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  • Pretty much anything wrapped in foil can work as a stylus. A pencil or pen wrapped in foil is probably the simplest example. Just tear off a piece of foil that is about 3-4 inches long. Then roll it onto the pencil leaving about an inch of foil sticking out past the eraser.
  • When it is rolled up, fold this extra bit of foil over the end. Then fold up any sharp ends. To finish smoothing the end, you may want to press it against a table on all sides to ensure that the end is flat and free of any sharp edges.
  • The creased foil should hold itself in place, but if you use tape to secure the foil, make sure that there is enough exposed foil to make a good contact with your hand. If the stylus is not very responsive, you may wish to adjust the shape of the tip by either pressing it into a different shape or rerolling it.

Step #8: Other materials

DIY Capacitive Stylus
  • There are a lot of other materials that can be used to activate a capacitive touch screen. Here are just a few.
  • The head of a bolt or screw; Nails with a wide head; Silverware; A zipper; A capacitor; A metal thumbtack; A rolled-up green leaf; Wet paper towel/napkin; A stack of quarters; A freshly cut twig or stem; A pocket knife; Large Keys; The back of a drill bit; Anti-static film; Anything porous that is wet; Anything metal that has the right shape.
  • This is just a short list of some materials that will work. Feel free to try out whatever you have lying around. If you think of a particularly interesting material that works, leave a comment and share.
Jason Poel Smith

Jason Poel Smith

Jason Poel Smith is a helicopter tooling engineer. When he’s not inventing, he’s spending time with his amazing family.

  • Rohit

    These all tricks are awesome……

  • Broacher

    Don’t forget black IC foam. Basically this is sponge impregnated with carbon so it’s permanently conductive. Any electronic or computer repair shop has lots of this stuff as it’s used to protect sensitive electronic chips from static damage during shipping and storage.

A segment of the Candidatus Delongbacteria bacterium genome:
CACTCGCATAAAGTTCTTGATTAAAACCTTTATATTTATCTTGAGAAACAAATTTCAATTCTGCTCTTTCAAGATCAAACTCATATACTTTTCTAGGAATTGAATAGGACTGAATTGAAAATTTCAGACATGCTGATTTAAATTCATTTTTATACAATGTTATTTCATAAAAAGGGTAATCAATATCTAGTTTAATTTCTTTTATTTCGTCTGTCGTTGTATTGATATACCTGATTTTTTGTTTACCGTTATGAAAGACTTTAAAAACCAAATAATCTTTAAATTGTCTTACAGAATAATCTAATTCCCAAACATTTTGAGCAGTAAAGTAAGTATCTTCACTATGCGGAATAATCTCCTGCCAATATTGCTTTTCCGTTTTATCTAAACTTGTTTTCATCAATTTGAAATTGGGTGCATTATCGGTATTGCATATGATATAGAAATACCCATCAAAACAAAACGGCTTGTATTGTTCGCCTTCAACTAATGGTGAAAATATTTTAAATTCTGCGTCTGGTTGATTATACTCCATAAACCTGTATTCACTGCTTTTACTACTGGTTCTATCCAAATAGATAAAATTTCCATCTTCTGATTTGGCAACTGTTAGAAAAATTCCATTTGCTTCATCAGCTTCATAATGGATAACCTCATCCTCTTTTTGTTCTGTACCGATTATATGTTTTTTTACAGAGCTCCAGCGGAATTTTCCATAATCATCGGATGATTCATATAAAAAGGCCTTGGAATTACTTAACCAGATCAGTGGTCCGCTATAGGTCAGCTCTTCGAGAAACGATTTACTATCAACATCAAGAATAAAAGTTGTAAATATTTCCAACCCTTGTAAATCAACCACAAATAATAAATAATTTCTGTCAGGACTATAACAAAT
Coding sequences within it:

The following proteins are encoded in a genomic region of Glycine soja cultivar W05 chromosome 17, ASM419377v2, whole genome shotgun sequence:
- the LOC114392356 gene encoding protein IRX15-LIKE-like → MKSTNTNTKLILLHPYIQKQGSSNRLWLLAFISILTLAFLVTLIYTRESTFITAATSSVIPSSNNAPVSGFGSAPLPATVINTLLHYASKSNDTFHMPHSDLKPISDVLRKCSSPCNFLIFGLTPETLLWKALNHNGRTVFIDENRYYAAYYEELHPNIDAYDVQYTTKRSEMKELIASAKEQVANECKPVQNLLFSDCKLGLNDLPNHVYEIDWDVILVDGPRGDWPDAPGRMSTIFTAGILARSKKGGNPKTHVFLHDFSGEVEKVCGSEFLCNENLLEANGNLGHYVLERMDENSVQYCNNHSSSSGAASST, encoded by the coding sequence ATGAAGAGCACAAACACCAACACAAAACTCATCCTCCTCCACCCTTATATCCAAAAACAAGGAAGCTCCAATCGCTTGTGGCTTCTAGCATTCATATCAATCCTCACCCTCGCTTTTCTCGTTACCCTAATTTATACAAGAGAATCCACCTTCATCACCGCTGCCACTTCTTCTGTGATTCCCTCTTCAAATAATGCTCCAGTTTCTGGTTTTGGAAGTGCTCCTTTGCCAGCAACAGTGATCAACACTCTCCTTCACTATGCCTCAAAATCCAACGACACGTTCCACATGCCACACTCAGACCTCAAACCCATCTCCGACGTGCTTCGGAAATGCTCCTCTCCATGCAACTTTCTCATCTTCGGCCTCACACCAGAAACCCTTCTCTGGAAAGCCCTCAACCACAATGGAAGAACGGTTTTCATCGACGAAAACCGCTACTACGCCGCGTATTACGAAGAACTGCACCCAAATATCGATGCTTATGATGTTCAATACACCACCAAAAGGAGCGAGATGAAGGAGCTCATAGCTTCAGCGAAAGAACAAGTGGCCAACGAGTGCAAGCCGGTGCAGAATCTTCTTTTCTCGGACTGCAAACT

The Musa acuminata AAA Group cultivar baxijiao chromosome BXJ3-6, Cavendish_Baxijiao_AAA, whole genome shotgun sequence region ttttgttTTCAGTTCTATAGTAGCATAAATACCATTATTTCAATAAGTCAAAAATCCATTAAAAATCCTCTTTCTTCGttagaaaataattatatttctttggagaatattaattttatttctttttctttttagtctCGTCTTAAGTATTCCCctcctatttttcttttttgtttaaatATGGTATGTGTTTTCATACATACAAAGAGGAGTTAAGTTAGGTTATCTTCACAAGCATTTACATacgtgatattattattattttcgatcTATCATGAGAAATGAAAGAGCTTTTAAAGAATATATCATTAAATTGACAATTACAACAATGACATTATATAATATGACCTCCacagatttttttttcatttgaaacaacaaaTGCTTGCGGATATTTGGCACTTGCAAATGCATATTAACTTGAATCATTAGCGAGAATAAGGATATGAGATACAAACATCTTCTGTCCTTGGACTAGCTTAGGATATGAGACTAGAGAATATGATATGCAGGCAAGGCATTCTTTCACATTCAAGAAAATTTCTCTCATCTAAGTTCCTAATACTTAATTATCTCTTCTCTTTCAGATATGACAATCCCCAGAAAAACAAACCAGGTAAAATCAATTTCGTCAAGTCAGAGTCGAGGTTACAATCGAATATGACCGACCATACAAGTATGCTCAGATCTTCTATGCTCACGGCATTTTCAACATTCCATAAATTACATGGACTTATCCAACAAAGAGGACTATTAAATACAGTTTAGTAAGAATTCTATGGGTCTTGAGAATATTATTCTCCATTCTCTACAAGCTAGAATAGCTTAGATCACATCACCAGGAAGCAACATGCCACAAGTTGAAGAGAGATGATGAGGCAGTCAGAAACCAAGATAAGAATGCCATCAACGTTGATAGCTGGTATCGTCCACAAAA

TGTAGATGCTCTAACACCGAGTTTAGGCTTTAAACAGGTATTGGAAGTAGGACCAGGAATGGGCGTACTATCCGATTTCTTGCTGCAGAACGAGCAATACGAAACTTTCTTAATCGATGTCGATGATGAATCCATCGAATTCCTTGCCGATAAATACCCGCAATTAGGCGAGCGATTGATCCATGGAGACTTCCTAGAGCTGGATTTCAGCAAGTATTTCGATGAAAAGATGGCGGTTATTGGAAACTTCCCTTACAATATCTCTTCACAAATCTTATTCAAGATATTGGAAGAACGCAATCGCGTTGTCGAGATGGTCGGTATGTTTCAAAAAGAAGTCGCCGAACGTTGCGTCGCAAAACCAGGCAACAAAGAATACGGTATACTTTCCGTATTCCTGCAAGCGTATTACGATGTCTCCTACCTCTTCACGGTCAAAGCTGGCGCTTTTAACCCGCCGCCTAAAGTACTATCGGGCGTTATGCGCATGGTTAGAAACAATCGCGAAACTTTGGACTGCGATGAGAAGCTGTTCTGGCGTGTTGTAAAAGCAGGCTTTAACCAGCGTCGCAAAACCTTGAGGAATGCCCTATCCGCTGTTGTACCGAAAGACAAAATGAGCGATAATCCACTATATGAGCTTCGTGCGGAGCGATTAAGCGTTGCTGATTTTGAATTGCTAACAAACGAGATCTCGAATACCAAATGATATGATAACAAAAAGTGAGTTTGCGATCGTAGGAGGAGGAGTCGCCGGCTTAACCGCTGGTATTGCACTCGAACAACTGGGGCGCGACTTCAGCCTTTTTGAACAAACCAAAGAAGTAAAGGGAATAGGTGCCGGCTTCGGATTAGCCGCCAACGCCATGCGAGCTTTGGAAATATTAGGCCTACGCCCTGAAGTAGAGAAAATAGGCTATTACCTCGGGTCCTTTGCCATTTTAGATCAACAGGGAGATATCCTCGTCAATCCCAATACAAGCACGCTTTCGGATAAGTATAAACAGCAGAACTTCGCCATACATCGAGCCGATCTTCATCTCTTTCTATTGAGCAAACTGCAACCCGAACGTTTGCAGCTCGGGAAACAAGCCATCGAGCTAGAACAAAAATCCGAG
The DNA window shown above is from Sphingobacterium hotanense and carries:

• Janet

    This is fantastic! I have been unable to find a fingertip stylus that I think would help my elderly mother use her new Nook HD+. I’m now thinking Sugru molded to fit over her finger and then using your suggestions to create the tip at exactly the angle that is most helpful to her. I’ll post again with results. Thanks!.

  • Rw

    Thanks good job

  • The Everything Critic

    The metal pen is pretty good! You have to press down pretty hard, rather then a gentle touch. The sponge stylus is fabulous! I love it! The office supply stylus is okay. It works well, I just don’t like it. The foil stylus is okay. The metal pens=great, sponge stylus= great! Hope that helped!

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  • darren baker

    Dude j you look about 15 years old! But if you are working on choppers got to be older. Its a good thing though. I was actually making one as we speak.was usingplastic pen wrapped in foil with sponge tip, didnt work so I thought ill google it and see how they work.2 of your styles in one.never would’ve thought of wetting the sponge though.I will give it a shot.Thanks for the ideas j.

  • Caren Osgood

    aaah what’s the point of making a stylus if it has to be 1/4 inch wide? The whole reason I need one is to make my fingertip smaller! Guess I’ll just use my pinkies and call it good…

    • Jessica Navarro

      Hey Caren, I thought I’d share that the reason I’m here looking at this is for my 2-yr-old to use on the cheap little tablet we bought for him to use for games. Since his fingers are so small, even his index finger, it often doesn’t register the touch and he gets frustrated. (He always wants to grab my index finger to use as his stylus! haha) So my point is that it seems like they purposely make screens not respond unless it’s something thick like a fingertip, and even a finger that’s probably only slightly smaller than your pinky is too little to work, so if someone made a stylus any smaller than that it wouldn’t work anyway.

  • bob

    An interesting material that’s works is the neoprene covering on neoprene covered work gloves.

    • King Penguin

      Thats cause it is supposed to work on screens so you can wear the gloves and still use your phone or tablet.

  • Amanda J. Dove

    I want to make a six foot stylus. Will it work if I use a long cord?

  • Aidan Cimino

    My stylus works and its just a radio antenna. it just needs to conduct a charge between your finger and the screen

  • Bleikr SoundTech

    All my clothes are out of stylus.

  • mike

    I had some 6mm wide copper foil tape and wrapped it around a #2 pencil. Works great.

  • Robert Williams

    Hey there, this is Robert “MacGyver” Williams II , and I just watched you’re video, and 30 seconds later it hit me. The perfect tip material. A “Cooling sport towel” (that’s the name of it,) I picked it up at a dollar tree. Works great and stays moist without being wet. Anyways, check it out!